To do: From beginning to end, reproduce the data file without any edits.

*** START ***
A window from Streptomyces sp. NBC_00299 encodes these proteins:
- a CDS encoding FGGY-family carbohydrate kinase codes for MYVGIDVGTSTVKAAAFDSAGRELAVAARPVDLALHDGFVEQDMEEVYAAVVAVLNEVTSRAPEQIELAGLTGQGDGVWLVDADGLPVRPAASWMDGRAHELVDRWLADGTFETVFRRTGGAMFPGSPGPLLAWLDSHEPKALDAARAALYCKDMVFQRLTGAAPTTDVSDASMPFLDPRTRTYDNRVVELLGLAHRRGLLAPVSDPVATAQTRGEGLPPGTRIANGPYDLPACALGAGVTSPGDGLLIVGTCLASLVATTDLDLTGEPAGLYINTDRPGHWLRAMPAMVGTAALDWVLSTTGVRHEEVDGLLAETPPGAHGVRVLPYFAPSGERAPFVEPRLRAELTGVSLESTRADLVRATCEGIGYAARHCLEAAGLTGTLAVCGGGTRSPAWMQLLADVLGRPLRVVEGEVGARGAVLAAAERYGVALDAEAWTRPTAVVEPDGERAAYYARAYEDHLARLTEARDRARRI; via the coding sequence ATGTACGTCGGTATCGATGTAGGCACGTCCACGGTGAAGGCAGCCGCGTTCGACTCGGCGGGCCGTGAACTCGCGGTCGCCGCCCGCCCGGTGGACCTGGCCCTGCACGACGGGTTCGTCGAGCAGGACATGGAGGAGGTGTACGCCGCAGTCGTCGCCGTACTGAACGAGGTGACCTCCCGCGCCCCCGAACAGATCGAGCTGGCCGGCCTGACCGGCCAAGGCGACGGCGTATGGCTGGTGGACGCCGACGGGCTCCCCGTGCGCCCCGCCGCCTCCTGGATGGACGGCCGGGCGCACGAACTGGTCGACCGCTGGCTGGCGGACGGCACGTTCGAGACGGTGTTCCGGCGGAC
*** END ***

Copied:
A window from Streptomyces sp. NBC_00299 encodes these proteins:
- a CDS encoding FGGY-family carbohydrate kinase codes for MYVGIDVGTSTVKAAAFDSAGRELAVAARPVDLALHDGFVEQDMEEVYAAVVAVLNEVTSRAPEQIELAGLTGQGDGVWLVDADGLPVRPAASWMDGRAHELVDRWLADGTFETVFRRTGGAMFPGSPGPLLAWLDSHEPKALDAARAALYCKDMVFQRLTGAAPTTDVSDASMPFLDPRTRTYDNRVVELLGLAHRRGLLAPVSDPVATAQTRGEGLPPGTRIANGPYDLPACALGAGVTSPGDGLLIVGTCLASLVATTDLDLTGEPAGLYINTDRPGHWLRAMPAMVGTAALDWVLSTTGVRHEEVDGLLAETPPGAHGVRVLPYFAPSGERAPFVEPRLRAELTGVSLESTRADLVRATCEGIGYAARHCLEAAGLTGTLAVCGGGTRSPAWMQLLADVLGRPLRVVEGEVGARGAVLAAAERYGVALDAEAWTRPTAVVEPDGERAAYYARAYEDHLARLTEARDRARRI; via the coding sequence ATGTACGTCGGTATCGATGTAGGCACGTCCACGGTGAAGGCAGCCGCGTTCGACTCGGCGGGCCGTGAACTCGCGGTCGCCGCCCGCCCGGTGGACCTGGCCCTGCACGACGGGTTCGTCGAGCAGGACATGGAGGAGGTGTACGCCGCAGTCGTCGCCGTACTGAACGAGGTGACCTCCCGCGCCCCCGAACAGATCGAGCTGGCCGGCCTGACCGGCCAAGGCGACGGCGTATGGCTGGTGGACGCCGACGGGCTCCCCGTGCGCCCCGCCGCCTCCTGGATGGACGGCCGGGCGCACGAACTGGTCGACCGCTGGCTGGCGGACGGCACGTTCGAGACGGTGTTCCGGCGGAC